Bill Maher on trigger warnings

March 5, 2023 • 12:30 pm

Here’s Bill Maher’s latest monologue, and it’s a good one—all about “trigger warnings” and why they’re ineffectual. It turns out that, in fact, the phrase “trigger warning” is itself supposed to need a trigger warning.

But why does he pronounce “trauma” so wierdly?

12 thoughts on “Bill Maher on trigger warnings

  1. He seemed to pronounce trauma in two different ways. Maher stumbled at a couple of other places on different words, so I think it was because he was reading the script quickly.

    Back to the substance:

    Trigger warning! I might aim my eyeballs in your direction if I decide to engage you in conversation. Please feel free to avert your eyes to avoid my gaze. I will not be offended.

    I’m kind of sickened by this nonsense, actually.

  2. I never heard of any rule on how to pronounce the letters au….maybe go ask the Greeks. Aw or Ow…either one will be understood. The word Australia is “Aw” by the way, not Owstralia. Meanwhile what’s with the spelling of “wierdly”…i and e reversed (my word check wouldnt let me write it erroneously). You say “tomatto”, I say “tomayto”, let’s call the whole thing off. First check out British announcers who put accents in weird/wierd places so you cant understand the word at all. Usually on the second syllable instead of the third.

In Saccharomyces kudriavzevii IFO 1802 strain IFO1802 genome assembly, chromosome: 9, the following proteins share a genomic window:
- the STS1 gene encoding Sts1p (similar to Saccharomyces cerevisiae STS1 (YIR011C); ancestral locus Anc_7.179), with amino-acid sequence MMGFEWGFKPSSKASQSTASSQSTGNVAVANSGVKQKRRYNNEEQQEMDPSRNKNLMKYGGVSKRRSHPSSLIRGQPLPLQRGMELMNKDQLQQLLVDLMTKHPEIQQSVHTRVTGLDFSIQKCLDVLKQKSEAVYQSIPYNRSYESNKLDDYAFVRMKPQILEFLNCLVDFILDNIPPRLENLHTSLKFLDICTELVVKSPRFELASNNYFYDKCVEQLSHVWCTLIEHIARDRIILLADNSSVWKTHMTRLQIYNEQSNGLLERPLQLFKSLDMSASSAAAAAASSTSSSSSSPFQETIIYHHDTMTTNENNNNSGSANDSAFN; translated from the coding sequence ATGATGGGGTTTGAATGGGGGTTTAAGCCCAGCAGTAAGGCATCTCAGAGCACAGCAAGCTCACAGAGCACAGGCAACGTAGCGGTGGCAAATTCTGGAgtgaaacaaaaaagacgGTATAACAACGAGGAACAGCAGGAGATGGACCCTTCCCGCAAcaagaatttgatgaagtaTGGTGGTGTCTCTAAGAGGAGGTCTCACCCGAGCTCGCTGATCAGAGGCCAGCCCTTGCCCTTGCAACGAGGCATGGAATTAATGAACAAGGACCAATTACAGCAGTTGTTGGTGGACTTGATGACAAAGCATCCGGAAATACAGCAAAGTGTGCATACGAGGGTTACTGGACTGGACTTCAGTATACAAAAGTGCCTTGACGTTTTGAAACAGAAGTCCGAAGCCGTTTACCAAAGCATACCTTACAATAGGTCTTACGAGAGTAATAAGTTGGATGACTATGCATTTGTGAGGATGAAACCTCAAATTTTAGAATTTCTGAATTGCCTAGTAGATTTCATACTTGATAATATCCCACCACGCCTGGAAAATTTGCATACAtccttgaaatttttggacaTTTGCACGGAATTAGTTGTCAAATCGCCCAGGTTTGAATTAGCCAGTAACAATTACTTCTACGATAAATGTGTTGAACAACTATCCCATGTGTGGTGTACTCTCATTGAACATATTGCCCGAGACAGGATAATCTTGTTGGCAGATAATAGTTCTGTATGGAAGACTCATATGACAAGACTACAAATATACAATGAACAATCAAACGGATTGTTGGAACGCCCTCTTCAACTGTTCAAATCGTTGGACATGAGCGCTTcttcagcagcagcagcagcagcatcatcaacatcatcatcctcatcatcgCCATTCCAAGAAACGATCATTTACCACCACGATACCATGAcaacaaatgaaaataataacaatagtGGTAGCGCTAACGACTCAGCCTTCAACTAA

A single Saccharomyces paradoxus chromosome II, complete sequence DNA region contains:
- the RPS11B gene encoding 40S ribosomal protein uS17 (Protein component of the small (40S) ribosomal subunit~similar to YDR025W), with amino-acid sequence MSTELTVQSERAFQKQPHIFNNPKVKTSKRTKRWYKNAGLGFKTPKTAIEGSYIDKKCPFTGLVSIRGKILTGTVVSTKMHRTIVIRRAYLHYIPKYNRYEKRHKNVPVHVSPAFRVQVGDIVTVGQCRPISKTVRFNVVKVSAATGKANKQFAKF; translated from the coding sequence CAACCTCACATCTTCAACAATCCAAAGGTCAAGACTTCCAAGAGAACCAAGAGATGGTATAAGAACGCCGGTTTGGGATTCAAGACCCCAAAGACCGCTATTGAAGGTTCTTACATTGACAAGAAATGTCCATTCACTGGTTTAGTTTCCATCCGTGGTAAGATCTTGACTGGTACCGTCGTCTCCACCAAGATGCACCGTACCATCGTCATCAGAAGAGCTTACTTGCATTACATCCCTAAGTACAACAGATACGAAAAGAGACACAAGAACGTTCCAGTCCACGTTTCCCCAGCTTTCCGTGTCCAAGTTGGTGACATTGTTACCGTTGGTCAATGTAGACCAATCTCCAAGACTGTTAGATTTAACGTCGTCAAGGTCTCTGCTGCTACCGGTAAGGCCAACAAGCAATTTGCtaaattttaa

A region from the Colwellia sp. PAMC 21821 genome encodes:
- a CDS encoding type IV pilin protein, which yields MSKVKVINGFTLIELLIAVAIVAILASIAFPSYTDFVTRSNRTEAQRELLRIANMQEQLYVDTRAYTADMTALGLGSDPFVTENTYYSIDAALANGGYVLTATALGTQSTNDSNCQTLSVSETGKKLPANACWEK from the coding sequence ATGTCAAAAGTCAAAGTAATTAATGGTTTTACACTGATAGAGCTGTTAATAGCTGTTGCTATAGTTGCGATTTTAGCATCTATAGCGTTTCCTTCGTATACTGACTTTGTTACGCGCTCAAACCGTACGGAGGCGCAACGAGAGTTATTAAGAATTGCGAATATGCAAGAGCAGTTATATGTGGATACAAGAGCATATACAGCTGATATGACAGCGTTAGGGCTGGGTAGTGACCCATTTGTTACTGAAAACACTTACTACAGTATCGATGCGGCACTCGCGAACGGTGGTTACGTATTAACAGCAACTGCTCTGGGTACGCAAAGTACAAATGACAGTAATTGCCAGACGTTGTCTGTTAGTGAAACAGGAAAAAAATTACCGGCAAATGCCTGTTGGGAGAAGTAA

3. I can think of one reason why trigger warnings could be important — although not for the intended purpose of preparing delicate ears. They might (might!) offer a modicum of protection against a professor who needs to bring up something delicate in today’s classroom. Of course there are cases where this has decidedly not worked, but it seems reasonable there are cases where it has but we don’t hear about them.

  4. Chris Rock, in his Netflix show “Selective Outrage,” has what I think is a great line:

    We are a nation of emergency rooms filled with people with paper cuts.

    Trigger warning: his stand-up routine is filled with obscenities and the n-word.

  5. In answer to a comment above – I’m Australian and I’ve never heard it pronounced “Awstralia”, if that’s what was meant. The regular pronunciation here is “Osstralia”, with accent on the second syllable.

  6. One of the most effective forms of treatment for trauma, anxiety, depression, and phobias is Cognitive Behavior Therapy. CBT is basically the opposite of trigger warnings and the view of mental suffering they’re embedded in.

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